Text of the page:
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Why did the Tsarist regime collapse in 1917?

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Introduction

´╗┐Why did the tsarist regime collapse in 1917? Although the Romanovs autocratic regime had been extremely unpopular with the masses for years, it had always managed to survive most seemingly decisive events (see 1905 revolution for example). However one Russian became involved with World War One it became clear that the war was indeed the event that pushed Russia over the edge and was the catalyst for the future 1917 socialist revolution. One reason is that the First World War highlighted the deficiencies of Nicholas as a leader. One piece of evidence is the fact that Nicholas decided to lead from the front line in the face of a waning war effort, this was a particularly idiotic move as all it did was arm his opponents as now any difficulties with the war could now be directly attributed to him. ...read more.

Middle

This was bad as it highlighted the fact that Nicholas did not have the leadership characteristics to lead a country, especially during a time of war. This was crucial as the tsarist regime had only survived in 1905 due to the support of the army and without the support of the army the regime would surely fall. Another reason is that World War one highlighted the failure of Russia to become a modern industrialised nation. An example of this would be the fact that Russia suffered a extreme equipment deficiency, this can be attributed to many reasons. The first is that for a country the size of Russia?s they had a far to primitive transport system, and when this had been rendered incapacitated by the German army there was trouble in getting equipment to where it was needed. ...read more.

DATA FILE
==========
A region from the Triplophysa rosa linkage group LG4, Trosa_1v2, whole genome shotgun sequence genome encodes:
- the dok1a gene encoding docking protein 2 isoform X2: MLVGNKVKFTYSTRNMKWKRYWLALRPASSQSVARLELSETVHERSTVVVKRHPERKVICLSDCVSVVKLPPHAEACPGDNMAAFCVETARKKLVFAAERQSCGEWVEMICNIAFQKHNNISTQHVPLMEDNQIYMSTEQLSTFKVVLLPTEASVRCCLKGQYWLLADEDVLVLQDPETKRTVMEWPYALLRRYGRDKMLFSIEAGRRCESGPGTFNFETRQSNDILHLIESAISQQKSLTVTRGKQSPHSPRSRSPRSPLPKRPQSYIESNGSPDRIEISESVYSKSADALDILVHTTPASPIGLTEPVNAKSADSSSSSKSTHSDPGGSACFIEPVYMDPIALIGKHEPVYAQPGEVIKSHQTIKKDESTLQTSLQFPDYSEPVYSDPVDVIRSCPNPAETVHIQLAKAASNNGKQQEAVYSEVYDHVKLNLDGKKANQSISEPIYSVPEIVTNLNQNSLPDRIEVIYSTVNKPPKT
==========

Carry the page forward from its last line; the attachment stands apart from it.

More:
Conclusion

However it was only the next problems of world war one which caused them to be pushed over the top. This was the ineptitude of those up top in organising food and equipment for the war effort caused widespread shortages in most major cities within Russia (see Petrograd/St Petersburg/Leningrad circa 1914 for example).This was as bread rationing was introduced due to a lack of supplies for the frontline, also there was a lack of oil and gas within most Russian cities. This would eventually lead to riots in 1917 as angry citizens and now disloyal army members took to the streets (shouting phrases such as ?Down with the German woman! Down with Protopopov! Down with the war! Down with the Tsar?) due to a lack of most supplies. This was one of the crucial tipping points within the relations between the autocracy and the people. ...read more.

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